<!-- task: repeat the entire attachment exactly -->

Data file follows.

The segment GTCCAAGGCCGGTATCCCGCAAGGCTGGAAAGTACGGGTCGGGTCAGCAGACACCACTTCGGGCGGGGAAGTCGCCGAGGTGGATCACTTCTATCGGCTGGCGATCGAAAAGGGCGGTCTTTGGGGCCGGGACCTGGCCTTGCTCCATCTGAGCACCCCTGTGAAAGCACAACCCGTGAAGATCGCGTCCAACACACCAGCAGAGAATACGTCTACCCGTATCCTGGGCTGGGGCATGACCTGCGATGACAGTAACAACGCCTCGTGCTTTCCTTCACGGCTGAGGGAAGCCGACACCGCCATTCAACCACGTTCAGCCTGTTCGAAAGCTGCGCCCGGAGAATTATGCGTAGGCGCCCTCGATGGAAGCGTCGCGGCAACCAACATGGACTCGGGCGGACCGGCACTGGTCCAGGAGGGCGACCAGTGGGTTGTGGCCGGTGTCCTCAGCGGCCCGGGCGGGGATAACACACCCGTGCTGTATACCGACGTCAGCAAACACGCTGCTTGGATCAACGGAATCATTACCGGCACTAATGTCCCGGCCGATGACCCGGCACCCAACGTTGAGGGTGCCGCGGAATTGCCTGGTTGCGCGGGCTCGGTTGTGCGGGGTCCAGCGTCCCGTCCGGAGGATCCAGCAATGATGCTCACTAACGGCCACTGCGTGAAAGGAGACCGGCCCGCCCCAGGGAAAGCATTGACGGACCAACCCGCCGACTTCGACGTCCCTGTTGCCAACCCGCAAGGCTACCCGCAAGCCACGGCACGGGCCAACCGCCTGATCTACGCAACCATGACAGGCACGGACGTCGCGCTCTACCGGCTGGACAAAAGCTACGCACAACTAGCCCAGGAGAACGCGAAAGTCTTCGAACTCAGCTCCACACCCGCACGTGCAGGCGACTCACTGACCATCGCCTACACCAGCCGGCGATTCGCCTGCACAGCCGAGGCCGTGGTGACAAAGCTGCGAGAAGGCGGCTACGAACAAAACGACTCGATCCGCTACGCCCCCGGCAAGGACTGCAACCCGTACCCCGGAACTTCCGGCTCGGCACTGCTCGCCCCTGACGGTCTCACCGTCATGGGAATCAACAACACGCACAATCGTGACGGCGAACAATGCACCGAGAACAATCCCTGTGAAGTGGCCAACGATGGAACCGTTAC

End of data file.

The segment GTCCAAGGCCGGTATCCCGCAAGGCTGGAAAGTACGGGTCGGGTCAGCAGACACCACTTCGGGCGGGGAAGTCGCCGAGGTGGATCACTTCTATCGGCTGGCGATCGAAAAGGGCGGTCTTTGGGGCCGGGACCTGGCCTTGCTCCATCTGAGCACCCCTGTGAAAGCACAACCCGTGAAGATCGCGTCCAACACACCAGCAGAGAATACGTCTACCCGTATCCTGGGCTGGGGCATGACCTGCGATGACAGTAACAACGCCTCGTGCTTTCCTTCACGGCTGAGGGAAGCCGACACCGCCATTCAACCACGTTCAGCCTGTTCGAAAGCTGCGCCCGGAGAATTATGCGTAGGCGCCCTCGATGGAAGCGTCGCGGCAACCAACATGGACTCGGGCGGACCGGCACTGGTCCAGGAGGGCGACCAGTGGGTTGTGGCCGGTGTCCTCAGCGGCCCGGGCGGGGATAACACACCCGTGCTGTATACCGACGTCAGCAAACACGCTGCTTGGATCAACGGAATCATTACCGGCACTAATGTCCCGGCCGATGACCCGGCACCCAACGTTGAGGGTGCCGCGGAATTGCCTGGTTGCGCGGGCTCGGTTGTGCGGGGTCCAGCGTCCCGTCCGGAGGATCCAGCAATGATGCTCACTAACGGCCACTGCGTGAAAGGAGACCGGCCCGCCCCAGGGAAAGCATTGACGGACCAACCCGCCGACTTCGACGTCCCTGTTGCCAACCCGCAAGGCTACCCGCAAGCCACGGCACGGGCCAACCGCCTGATCTACGCAACCATGACAGGCACGGACGTCGCGCTCTACCGGCTGGACAAAAGCTACGCACAACTAGCCCAGGAGAACGCGAAAGTCTTCGAACTCAGCTCCACACCCGCACGTGCAGGCGACTCACTGACCATCGCCTACACCAGCCGGCGATTCGCCTGCACAGCCGAGGCCGTGGTGACAAAGCTGCGAGAAGGCGGCTACGAACAAAACGACTCGATCCGCTACGCCCCCGGCAAGGACTGCAACCCGTACCCCGGAACTTCCGGCTCGGCACTGCTCGCCCCTGACGGTCTCACCGTCATGGGAATCAACAACACGCACAATCGTGACGGCGAACAATGCACCGAGAACAATCCCTGTGAAGTGGCCAACGATGGAACCGTTAC